Research is very important to finding a cure for all diseases. When I was diagnosed with Multiple Sclerosis, I was eager to participate in research programs. In the year of 2000, I was selected to be apart of and on the Tysabri study. This was a double blinded placebo study that would be a three-year commitment. I was fortunate enough that my primary doctor, William Stuart, and Dr. English lead the Tysabri program. When I began my first infusion in January of 2000 I was anxious, excited, and thrilled to possibly become stable with my Multiple Sclerosis. In the months prior to beginning this medication, I was in relapsing remitting MS, had multiple episodes and was steadily declining.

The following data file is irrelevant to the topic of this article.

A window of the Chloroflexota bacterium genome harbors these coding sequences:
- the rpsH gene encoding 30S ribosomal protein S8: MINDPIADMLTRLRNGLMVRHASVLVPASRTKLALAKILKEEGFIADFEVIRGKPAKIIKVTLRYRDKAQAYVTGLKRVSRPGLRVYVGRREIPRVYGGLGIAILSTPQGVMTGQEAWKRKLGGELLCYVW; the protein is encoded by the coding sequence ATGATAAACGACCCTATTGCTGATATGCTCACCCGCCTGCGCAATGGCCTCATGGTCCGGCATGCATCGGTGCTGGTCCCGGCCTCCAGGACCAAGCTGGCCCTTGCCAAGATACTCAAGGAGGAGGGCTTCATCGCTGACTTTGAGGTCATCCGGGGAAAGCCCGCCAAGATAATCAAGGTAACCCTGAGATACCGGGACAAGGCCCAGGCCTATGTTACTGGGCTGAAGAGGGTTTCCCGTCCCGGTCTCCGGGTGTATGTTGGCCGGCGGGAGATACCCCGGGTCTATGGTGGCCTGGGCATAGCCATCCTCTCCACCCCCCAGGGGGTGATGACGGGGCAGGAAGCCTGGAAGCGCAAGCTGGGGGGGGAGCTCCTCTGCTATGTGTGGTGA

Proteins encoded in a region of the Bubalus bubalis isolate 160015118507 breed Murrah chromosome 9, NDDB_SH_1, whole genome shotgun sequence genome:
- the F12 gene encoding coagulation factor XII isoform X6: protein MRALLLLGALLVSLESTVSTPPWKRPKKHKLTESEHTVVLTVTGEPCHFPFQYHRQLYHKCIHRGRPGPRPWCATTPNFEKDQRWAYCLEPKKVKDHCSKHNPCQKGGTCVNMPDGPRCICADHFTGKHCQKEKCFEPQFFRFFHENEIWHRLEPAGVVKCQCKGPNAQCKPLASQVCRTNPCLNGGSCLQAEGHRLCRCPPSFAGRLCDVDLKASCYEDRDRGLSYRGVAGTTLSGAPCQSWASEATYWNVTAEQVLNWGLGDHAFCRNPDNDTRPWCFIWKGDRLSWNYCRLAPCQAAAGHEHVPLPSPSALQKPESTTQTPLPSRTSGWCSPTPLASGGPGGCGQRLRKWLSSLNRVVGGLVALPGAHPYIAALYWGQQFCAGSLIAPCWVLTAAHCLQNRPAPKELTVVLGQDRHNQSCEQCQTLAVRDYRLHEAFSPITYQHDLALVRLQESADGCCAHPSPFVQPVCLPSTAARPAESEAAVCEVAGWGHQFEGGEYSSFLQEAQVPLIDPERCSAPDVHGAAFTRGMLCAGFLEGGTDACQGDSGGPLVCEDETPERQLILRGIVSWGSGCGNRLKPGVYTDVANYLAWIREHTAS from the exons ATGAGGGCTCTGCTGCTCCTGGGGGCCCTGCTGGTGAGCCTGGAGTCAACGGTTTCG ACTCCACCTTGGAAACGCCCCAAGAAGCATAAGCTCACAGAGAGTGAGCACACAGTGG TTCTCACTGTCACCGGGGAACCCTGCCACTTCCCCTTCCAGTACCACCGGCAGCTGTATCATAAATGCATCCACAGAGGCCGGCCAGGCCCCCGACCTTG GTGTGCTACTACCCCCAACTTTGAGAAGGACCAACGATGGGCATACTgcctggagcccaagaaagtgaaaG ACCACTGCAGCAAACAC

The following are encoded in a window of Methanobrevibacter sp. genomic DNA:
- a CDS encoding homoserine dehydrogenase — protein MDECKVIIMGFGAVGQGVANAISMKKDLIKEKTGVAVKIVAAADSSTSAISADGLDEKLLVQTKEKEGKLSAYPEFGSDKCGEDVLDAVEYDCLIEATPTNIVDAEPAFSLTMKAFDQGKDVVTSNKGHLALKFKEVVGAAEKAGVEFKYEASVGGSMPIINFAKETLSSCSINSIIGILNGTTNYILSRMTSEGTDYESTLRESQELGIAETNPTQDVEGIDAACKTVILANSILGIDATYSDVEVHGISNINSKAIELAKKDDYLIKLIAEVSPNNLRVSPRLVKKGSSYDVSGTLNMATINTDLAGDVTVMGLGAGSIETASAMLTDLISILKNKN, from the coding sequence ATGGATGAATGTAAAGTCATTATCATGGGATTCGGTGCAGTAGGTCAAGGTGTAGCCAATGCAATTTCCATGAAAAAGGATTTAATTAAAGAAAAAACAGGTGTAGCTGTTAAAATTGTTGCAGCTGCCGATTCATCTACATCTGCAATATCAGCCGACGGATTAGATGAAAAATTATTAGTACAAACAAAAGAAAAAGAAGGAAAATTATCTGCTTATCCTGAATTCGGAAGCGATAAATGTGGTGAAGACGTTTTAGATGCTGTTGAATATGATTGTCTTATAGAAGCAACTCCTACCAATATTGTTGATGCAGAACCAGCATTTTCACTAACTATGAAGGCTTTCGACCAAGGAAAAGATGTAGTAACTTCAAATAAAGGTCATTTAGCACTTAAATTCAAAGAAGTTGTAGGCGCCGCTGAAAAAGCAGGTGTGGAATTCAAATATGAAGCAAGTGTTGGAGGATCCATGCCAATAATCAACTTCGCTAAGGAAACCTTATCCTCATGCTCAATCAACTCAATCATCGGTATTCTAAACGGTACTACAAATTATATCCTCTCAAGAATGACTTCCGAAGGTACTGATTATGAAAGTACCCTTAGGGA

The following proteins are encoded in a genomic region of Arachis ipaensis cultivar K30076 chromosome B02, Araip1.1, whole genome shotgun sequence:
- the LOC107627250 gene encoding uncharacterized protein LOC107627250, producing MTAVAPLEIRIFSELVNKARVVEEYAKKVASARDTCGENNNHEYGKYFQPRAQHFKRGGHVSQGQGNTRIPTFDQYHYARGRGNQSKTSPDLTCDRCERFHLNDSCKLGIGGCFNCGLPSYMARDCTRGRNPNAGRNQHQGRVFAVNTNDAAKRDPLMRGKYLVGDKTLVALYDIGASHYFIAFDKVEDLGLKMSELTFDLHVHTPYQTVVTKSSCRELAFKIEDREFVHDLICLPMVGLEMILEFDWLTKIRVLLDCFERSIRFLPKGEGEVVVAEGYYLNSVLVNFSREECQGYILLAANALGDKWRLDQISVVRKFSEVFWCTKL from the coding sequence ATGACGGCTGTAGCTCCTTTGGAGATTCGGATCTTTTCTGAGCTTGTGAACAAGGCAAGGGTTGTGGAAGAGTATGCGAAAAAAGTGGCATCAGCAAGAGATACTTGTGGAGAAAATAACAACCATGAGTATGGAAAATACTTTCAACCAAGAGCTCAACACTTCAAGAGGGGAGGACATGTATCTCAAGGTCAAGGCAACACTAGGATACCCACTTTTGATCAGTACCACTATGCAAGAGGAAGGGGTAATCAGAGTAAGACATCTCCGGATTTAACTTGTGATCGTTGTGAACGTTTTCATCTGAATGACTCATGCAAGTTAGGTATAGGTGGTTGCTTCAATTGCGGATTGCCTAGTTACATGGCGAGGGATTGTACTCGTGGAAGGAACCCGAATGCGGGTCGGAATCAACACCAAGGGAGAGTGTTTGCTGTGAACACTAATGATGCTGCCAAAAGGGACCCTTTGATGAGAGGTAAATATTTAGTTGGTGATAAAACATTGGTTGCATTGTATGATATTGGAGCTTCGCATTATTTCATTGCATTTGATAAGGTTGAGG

After about six months I told my husband I was feeling better, no episodes; such as optic neuritis or deficits in my walking. I said, “if I’m not on the medicine then my mind is playing a game on me.” The medication was taken off the market after around 3 years. This was because there were side affects of PML and a few patients had died.
I was disappointed and discouraged at that time as my sister was approved for her first dose when they pulled the medication. I was off the medication for about 12 months until it was approved once more to be a multiple sclerosis medication.
What was it like to be on a study? For me it was a monthly commitment of four hours. The infusion was one hour, then I had to wait one hour to make sure I had no side effects, and I would have testing such as motor skills, cognitive, and other related multiple sclerosis testing.
I am a big advocate for studies and if asked again I would definitely say yes. If anyone has any questions about being on a study please contact Terry Hord at Twins Coast To Coast.